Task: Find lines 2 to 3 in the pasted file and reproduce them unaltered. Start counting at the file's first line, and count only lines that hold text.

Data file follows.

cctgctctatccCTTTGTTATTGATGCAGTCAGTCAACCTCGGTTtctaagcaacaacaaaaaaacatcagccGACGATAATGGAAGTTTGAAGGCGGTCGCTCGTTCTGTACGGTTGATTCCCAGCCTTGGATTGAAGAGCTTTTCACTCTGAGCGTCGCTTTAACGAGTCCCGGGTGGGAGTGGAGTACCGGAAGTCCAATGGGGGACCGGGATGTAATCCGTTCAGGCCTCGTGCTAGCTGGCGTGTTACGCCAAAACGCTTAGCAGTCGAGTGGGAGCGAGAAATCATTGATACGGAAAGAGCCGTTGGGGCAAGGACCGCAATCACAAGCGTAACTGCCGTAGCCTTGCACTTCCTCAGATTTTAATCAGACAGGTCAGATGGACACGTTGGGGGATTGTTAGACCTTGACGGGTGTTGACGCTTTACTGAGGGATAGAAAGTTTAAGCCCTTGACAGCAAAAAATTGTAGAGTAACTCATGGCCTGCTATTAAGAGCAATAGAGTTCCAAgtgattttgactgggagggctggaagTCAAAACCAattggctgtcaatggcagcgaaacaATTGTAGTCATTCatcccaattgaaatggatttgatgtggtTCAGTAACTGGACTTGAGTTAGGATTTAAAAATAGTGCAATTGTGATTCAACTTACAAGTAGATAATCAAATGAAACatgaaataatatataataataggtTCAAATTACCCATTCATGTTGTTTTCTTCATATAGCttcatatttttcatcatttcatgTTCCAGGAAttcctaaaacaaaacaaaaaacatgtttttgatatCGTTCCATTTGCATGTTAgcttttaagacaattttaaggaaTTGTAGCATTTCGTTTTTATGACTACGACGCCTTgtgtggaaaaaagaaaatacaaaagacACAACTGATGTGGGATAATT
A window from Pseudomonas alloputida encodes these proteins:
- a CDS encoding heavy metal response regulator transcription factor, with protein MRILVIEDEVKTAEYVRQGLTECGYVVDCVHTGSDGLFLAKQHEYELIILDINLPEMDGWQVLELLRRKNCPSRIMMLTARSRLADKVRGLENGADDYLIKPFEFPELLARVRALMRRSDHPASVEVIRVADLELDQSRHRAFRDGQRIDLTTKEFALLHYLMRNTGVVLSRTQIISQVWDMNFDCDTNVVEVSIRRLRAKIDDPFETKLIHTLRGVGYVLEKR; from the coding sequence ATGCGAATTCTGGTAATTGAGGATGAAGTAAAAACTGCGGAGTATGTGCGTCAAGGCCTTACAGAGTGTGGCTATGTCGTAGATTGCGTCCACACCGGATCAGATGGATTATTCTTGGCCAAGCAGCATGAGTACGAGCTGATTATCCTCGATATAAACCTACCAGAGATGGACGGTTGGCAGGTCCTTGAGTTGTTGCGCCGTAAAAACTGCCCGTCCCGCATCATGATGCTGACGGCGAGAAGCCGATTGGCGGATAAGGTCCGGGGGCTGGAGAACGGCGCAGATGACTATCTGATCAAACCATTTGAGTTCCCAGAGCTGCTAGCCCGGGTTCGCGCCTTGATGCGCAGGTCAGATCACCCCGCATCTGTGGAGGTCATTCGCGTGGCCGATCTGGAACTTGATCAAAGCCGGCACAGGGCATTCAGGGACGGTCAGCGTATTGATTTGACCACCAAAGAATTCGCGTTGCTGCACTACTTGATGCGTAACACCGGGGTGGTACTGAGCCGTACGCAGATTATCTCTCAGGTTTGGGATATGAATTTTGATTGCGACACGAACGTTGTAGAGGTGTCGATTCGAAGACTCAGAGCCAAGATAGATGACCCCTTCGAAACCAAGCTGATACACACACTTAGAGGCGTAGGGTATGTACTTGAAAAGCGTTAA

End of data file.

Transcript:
A window from Pseudomonas alloputida encodes these proteins:
- a CDS encoding heavy metal response regulator transcription factor, with protein MRILVIEDEVKTAEYVRQGLTECGYVVDCVHTGSDGLFLAKQHEYELIILDINLPEMDGWQVLELLRRKNCPSRIMMLTARSRLADKVRGLENGADDYLIKPFEFPELLARVRALMRRSDHPASVEVIRVADLELDQSRHRAFRDGQRIDLTTKEFALLHYLMRNTGVVLSRTQIISQVWDMNFDCDTNVVEVSIRRLRAKIDDPFETKLIHTLRGVGYVLEKR; from the coding sequence ATGCGAATTCTGGTAATTGAGGATGAAGTAAAAACTGCGGAGTATGTGCGTCAAGGCCTTACAGAGTGTGGCTATGTCGTAGATTGCGTCCACACCGGATCAGATGGATTATTCTTGGCCAAGCAGCATGAGTACGAGCTGATTATCCTCGATATAAACCTACCAGAGATGGACGGTTGGCAGGTCCTTGAGTTGTTGCGCCGTAAAAACTGCCCGTCCCGCATCATGATGCTGACGGCGAGAAGCCGATTGGCGGATAAGGTCCGGGGGCTGGAGAACGGCGCAGATGACTATCTGATCAAACCATTTGAGTTCCCAGAGCTGCTAGCCCGGGTTCGCGCCTTGATGCGCAGGTCAGATCACCCCGCATCTGTGGAGGTCATTCGCGTGGCCGATCTGGAACTTGATCAAAGCCGGCACAGGGCATTCAGGGACGGTCAGCGTATTGATTTGACCACCAAAGAATTCGCGTTGCTGCACTACTTGATGCGTAACACCGGGGTGGTACTGAGCCGTACGCAGATTATCTCTCAGGTTTGGGATATGAATTTTGATTGCGACACGAACGTTGTAGAGGTGTCGATTCGAAGACTCAGAGCCAAGATAGATGACCCCTTCGAAACCAAGCTGATACACACACTTAGAGGCGTAGGGTATGTACTTGAAAAGCGTTAA